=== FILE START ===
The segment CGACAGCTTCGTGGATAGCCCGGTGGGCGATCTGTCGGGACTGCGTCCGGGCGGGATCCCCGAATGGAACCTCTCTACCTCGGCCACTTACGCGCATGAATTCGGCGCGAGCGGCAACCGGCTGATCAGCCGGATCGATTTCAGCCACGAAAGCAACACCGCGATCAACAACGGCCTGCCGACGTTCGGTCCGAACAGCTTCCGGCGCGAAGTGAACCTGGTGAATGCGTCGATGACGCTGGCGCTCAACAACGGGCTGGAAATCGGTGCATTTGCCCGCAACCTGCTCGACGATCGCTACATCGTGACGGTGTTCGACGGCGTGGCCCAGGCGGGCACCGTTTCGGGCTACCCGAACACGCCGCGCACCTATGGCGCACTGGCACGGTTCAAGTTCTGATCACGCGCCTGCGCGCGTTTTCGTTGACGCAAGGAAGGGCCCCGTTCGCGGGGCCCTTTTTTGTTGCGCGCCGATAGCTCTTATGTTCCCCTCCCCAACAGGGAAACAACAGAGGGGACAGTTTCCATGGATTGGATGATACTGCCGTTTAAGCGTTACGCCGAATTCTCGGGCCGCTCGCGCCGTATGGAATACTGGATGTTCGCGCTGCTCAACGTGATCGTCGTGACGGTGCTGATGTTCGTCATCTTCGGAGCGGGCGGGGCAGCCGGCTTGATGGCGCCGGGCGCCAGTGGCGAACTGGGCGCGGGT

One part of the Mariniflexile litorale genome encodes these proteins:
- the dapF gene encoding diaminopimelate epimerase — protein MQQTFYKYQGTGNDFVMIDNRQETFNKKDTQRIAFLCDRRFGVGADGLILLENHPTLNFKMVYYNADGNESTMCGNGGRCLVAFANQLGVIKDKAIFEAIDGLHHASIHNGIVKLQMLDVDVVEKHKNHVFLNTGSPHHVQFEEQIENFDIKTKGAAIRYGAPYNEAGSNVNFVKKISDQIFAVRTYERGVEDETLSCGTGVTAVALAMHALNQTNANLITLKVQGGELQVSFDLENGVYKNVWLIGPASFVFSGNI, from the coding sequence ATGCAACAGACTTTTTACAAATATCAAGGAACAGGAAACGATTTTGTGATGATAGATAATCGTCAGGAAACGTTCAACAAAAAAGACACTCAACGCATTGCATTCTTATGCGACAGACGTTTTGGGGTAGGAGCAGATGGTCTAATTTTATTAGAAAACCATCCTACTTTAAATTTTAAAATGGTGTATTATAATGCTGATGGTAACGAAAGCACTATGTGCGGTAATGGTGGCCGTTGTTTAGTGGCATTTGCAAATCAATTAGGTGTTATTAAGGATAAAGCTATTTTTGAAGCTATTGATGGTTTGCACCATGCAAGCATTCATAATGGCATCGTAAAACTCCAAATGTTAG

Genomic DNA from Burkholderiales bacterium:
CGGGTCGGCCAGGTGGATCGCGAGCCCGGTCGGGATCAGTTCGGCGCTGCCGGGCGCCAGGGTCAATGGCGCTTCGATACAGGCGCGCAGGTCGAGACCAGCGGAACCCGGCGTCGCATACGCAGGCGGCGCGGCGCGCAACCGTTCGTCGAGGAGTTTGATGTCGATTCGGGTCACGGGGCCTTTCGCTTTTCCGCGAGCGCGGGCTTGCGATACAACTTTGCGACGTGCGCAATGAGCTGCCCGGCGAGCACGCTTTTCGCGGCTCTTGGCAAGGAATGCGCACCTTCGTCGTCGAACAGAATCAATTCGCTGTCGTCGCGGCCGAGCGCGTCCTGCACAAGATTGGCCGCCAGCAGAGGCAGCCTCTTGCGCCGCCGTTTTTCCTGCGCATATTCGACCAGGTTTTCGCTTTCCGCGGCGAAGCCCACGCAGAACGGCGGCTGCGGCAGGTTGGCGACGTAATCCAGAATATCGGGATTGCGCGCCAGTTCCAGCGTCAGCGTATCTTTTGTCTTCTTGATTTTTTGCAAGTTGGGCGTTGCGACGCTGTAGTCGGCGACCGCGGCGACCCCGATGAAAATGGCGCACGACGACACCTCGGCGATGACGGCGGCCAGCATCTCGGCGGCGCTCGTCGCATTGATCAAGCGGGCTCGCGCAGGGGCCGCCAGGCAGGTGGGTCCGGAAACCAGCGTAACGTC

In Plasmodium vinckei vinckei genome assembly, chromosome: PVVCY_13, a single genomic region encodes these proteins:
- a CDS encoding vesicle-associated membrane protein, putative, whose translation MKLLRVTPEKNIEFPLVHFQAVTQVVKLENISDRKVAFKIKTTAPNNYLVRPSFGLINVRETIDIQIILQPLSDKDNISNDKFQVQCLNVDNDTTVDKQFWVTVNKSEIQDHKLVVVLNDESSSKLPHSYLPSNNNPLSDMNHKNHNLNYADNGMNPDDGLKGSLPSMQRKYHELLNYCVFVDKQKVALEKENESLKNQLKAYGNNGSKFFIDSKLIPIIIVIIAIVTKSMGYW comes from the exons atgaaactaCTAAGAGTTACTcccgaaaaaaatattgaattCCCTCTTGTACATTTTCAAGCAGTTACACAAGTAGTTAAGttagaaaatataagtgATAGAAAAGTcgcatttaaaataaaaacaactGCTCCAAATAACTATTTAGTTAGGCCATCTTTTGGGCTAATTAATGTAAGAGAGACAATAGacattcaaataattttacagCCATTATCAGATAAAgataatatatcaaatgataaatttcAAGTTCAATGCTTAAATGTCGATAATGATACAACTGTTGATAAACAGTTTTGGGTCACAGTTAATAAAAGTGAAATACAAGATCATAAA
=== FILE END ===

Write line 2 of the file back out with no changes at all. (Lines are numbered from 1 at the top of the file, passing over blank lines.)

One part of the Mariniflexile litorale genome encodes these proteins: